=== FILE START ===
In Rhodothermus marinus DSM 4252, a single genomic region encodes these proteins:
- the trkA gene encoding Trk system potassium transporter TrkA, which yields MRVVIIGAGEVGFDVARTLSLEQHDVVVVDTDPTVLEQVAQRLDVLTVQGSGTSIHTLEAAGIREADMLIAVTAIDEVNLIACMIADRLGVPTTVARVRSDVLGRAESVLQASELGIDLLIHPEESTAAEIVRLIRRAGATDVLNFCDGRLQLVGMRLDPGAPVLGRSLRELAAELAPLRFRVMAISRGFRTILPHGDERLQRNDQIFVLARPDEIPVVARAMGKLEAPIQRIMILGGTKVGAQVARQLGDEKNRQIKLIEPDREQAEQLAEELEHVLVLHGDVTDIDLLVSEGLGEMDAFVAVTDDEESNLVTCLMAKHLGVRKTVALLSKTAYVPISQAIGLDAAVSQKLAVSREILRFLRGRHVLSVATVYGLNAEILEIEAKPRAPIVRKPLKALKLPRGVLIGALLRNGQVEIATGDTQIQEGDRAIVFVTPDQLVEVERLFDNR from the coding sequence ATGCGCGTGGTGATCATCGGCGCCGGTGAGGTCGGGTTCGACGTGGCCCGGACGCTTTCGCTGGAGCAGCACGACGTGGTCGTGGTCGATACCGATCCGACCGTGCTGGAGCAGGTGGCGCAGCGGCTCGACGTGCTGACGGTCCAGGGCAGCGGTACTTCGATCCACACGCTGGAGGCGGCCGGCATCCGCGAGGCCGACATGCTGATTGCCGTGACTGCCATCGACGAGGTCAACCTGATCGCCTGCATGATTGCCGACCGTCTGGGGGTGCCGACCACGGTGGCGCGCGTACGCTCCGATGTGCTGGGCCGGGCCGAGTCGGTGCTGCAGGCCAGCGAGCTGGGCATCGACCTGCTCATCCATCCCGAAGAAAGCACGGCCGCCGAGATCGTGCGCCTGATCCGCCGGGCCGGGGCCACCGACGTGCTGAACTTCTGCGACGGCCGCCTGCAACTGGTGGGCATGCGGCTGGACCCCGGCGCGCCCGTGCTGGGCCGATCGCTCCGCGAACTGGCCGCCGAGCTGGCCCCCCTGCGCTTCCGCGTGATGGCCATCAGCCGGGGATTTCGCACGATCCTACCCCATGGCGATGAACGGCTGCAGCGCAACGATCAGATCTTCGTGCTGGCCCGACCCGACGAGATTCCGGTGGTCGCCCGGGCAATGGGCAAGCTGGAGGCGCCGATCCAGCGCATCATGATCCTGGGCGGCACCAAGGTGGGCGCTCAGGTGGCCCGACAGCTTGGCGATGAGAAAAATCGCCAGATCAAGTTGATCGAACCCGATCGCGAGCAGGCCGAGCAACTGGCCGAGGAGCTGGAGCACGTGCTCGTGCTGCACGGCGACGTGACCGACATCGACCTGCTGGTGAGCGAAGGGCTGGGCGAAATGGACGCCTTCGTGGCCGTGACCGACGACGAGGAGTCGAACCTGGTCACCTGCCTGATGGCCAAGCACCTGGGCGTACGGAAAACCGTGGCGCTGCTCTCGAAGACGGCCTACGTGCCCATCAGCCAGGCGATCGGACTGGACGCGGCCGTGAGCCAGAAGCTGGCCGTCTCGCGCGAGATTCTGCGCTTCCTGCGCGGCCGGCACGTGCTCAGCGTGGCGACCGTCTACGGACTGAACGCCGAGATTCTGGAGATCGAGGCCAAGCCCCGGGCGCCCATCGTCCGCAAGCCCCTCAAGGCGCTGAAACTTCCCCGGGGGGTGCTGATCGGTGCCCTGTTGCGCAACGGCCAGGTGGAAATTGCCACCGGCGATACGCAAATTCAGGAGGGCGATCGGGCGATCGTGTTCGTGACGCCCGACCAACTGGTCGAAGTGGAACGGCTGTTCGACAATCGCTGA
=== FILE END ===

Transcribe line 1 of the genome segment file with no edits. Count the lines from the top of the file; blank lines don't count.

In Rhodothermus marinus DSM 4252, a single genomic region encodes these proteins: